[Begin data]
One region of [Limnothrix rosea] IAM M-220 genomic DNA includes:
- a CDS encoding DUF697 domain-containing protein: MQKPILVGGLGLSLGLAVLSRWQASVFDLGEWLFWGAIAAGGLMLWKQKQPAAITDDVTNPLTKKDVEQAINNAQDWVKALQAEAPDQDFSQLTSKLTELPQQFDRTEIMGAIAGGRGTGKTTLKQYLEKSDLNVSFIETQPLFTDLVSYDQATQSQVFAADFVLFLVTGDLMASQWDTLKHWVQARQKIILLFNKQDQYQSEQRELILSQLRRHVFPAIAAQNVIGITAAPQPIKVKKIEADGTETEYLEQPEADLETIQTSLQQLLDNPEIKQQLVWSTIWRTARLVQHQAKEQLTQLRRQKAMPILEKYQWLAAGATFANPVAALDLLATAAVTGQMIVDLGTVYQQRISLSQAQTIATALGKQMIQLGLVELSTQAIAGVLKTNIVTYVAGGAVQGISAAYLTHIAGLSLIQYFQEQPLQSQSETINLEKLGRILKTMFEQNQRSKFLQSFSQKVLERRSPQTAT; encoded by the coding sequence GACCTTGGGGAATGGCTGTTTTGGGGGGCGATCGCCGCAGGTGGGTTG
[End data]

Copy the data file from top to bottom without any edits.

One region of [Limnothrix rosea] IAM M-220 genomic DNA includes:
- a CDS encoding DUF697 domain-containing protein: MQKPILVGGLGLSLGLAVLSRWQASVFDLGEWLFWGAIAAGGLMLWKQKQPAAITDDVTNPLTKKDVEQAINNAQDWVKALQAEAPDQDFSQLTSKLTELPQQFDRTEIMGAIAGGRGTGKTTLKQYLEKSDLNVSFIETQPLFTDLVSYDQATQSQVFAADFVLFLVTGDLMASQWDTLKHWVQARQKIILLFNKQDQYQSEQRELILSQLRRHVFPAIAAQNVIGITAAPQPIKVKKIEADGTETEYLEQPEADLETIQTSLQQLLDNPEIKQQLVWSTIWRTARLVQHQAKEQLTQLRRQKAMPILEKYQWLAAGATFANPVAALDLLATAAVTGQMIVDLGTVYQQRISLSQAQTIATALGKQMIQLGLVELSTQAIAGVLKTNIVTYVAGGAVQGISAAYLTHIAGLSLIQYFQEQPLQSQSETINLEKLGRILKTMFEQNQRSKFLQSFSQKVLERRSPQTAT; encoded by the coding sequence GACCTTGGGGAATGGCTGTTTTGGGGGGCGATCGCCGCAGGTGGGTTG